Leading Blog






09.05.07

Empower Yourself

In a very practical book, Achieve Leadership Genius, authors Drea Zigarmi, Susan Fowler and Dick Lyles ask, “What if employees didn’t wait to be empowered—but empowered themselves?
Achieve Leadership Genius


Good question; one that places the responsibility for “empowerment” where it belongs. The individual. If you’re waiting for your boss to give up control and decision-making authority to turn you into a free-thinking, free-wheeling employee, empowered to determine your own work rules, you’ll wait a long time. Empowerment is a good idea, but as the authors point out, it depends on self-leadership—“people who possess the ability, energy, and determination to accept responsibility for success in their work-related role.”
Employee engagement suffers because organizations depend on managers to engage employees, rather than developing self leaders who recognize their responsibility and have the skill to take initiative for success in their role.

It just makes sense that every organization should develop self-leaders—yet this is usually the most underfunded and undervalued aspect of leadership training.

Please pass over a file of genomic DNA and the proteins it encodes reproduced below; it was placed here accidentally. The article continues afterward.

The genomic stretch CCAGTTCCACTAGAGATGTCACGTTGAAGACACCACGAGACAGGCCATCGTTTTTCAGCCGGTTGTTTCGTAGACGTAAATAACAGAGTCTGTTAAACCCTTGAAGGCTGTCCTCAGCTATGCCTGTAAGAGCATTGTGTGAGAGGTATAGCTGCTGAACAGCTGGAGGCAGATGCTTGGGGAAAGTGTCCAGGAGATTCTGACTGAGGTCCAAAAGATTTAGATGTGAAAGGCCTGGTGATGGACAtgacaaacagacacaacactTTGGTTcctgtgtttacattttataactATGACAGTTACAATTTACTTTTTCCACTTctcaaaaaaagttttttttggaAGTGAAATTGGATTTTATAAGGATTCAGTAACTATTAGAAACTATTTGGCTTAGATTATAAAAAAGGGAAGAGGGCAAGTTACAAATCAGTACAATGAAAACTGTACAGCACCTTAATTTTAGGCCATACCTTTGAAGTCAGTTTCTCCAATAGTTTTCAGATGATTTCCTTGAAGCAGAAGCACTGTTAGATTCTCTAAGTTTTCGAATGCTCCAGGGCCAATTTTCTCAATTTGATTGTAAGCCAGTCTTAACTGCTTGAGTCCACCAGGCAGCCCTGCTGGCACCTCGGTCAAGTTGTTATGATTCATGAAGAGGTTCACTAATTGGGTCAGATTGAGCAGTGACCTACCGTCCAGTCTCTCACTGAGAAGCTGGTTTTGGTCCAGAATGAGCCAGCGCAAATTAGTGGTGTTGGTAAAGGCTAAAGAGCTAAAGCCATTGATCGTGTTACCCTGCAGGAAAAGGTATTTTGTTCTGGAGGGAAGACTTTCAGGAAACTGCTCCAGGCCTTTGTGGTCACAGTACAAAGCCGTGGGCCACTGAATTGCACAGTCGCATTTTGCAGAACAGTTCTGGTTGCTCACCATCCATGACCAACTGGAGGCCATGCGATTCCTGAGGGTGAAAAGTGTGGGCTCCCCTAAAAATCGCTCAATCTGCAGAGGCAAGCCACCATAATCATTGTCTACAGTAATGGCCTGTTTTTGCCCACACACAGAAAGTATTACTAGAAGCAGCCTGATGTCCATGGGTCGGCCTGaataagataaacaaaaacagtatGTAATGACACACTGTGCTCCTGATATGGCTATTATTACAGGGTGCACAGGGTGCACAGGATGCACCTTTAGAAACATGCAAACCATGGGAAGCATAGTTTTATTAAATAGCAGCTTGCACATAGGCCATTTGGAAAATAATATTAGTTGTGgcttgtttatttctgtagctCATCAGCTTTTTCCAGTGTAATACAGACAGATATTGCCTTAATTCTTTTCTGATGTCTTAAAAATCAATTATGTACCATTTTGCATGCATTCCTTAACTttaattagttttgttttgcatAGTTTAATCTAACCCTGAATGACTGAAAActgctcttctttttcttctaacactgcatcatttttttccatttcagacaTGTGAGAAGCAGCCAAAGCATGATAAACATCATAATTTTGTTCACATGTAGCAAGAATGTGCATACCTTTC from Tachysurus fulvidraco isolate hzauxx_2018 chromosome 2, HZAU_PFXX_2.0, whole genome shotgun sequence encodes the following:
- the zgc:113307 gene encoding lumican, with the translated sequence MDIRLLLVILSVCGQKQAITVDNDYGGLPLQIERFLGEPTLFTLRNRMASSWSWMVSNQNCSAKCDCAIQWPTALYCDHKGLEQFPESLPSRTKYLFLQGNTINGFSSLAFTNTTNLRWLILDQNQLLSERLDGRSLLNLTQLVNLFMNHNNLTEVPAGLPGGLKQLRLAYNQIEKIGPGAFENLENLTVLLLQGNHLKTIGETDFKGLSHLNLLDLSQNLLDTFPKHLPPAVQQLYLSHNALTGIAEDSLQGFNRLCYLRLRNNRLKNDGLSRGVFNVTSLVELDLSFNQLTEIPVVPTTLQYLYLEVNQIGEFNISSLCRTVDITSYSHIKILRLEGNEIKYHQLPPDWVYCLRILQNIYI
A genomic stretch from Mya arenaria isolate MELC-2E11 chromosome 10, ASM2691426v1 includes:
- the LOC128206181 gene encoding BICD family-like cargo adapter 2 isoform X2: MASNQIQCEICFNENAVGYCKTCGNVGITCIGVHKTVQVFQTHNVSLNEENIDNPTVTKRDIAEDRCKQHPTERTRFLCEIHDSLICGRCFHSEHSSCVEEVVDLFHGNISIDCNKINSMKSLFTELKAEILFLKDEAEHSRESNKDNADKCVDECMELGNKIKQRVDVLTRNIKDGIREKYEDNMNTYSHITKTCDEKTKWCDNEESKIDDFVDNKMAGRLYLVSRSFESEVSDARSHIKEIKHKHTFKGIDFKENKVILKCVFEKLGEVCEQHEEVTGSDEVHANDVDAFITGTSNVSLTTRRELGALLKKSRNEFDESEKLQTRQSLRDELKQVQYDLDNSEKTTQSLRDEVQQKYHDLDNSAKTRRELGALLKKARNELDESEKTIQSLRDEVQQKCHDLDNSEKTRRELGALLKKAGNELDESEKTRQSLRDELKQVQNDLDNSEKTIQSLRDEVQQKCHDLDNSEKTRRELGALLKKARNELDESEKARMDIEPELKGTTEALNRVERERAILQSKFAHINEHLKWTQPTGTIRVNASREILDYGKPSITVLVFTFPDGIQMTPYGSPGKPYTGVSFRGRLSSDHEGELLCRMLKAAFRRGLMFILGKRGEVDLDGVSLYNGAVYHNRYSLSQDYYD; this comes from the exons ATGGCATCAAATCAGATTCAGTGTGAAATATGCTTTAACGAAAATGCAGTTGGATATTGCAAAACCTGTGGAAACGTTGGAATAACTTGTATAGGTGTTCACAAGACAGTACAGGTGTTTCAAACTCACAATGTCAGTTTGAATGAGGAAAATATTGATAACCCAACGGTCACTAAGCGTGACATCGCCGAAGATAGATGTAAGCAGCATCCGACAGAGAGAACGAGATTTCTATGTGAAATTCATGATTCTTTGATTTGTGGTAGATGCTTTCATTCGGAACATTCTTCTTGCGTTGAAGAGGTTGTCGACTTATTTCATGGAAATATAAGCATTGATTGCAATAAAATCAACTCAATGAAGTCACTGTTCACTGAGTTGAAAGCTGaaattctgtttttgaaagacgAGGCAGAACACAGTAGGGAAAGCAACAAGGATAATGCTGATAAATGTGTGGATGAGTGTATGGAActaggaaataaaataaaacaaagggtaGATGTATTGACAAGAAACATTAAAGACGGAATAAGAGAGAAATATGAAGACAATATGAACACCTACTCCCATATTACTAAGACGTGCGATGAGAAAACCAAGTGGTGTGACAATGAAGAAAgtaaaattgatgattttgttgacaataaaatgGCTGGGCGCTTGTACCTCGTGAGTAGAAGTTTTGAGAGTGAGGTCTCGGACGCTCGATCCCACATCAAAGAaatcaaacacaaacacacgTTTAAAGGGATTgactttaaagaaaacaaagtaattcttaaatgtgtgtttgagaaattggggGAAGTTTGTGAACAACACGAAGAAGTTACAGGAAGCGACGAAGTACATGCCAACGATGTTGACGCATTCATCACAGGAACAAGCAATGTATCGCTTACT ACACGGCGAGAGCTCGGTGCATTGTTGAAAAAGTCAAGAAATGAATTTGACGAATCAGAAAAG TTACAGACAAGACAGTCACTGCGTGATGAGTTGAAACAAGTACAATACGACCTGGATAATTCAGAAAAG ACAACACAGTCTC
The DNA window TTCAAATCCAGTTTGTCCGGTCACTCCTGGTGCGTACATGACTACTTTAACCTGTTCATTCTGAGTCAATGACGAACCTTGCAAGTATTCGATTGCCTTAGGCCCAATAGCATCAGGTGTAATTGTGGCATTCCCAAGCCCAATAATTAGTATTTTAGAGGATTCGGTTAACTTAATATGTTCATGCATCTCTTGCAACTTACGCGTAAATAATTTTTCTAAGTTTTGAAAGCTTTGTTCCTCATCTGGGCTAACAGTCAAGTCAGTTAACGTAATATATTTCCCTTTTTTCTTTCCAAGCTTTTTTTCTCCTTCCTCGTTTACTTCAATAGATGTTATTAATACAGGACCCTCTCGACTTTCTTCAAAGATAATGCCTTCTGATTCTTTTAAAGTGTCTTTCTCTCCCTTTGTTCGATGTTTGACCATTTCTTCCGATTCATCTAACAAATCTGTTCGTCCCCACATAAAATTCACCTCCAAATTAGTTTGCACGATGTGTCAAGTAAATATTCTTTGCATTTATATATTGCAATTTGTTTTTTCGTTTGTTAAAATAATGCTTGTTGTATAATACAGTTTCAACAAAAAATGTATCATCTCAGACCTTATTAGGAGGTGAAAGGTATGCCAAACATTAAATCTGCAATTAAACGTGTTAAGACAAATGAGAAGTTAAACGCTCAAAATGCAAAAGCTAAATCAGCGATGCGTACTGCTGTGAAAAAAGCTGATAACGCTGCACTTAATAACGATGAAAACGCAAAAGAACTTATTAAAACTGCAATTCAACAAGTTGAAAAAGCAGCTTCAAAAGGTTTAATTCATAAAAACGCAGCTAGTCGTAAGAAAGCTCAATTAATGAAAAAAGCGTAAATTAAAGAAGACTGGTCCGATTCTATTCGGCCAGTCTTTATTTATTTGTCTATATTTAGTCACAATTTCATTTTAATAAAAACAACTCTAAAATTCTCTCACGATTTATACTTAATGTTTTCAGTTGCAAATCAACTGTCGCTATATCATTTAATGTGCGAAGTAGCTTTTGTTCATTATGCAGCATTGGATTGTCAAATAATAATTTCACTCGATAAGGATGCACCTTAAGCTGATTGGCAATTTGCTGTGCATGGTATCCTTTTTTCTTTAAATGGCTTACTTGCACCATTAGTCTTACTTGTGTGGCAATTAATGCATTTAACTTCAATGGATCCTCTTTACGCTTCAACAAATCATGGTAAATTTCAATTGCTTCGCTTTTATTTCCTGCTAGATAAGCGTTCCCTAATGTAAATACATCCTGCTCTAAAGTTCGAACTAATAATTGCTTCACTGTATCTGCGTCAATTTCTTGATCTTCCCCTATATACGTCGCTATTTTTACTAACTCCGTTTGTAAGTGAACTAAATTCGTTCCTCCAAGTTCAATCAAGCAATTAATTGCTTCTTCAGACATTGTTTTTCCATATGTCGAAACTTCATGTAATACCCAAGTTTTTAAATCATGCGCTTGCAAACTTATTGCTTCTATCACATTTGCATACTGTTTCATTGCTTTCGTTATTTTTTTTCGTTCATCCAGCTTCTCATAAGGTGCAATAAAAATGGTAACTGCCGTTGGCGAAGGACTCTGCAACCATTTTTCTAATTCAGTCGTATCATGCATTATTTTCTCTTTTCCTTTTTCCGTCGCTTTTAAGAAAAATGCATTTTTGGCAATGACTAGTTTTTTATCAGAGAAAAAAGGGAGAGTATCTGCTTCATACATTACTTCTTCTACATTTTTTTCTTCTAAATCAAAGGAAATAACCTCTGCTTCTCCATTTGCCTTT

The road to empowerment begins with visualizing your ideal role. That vision is something you can begin to build your identity around. How do you see yourself? How do you want others to see you? Your identity will guide you thoughts, decisions and actions. Keep in mind, your vision should be aligned with the goals and purposes of your boss and organization or you will get no support. The authors remind us to, “Consider your role as a piece of the puzzle—one of many in an organization. It is important fro you top understand the big picture and your place within it. Your efforts to envision will not only help you understand the meaning of your work, but it will also remind your boss of the vital contributions being made by you and your role.”
Wise sages extol the virtue in the moment. But what happens when the challenge of the moment diminishes the energy available for moving forward? Your work-related vision acts like an emotional manager to pull you through the tough times and into a time of possibility. It provides a transition from the potentially threatening current reality to the next step of action. It empowers you to overcome the inevitable obstacles, pain strife, exhaustion, and any number of inevitable de-motivators that could jeopardize success in your work-related role.

Posted by Michael McKinney at 10:20 AM
| Comments (0) | This post is about Leadership Development



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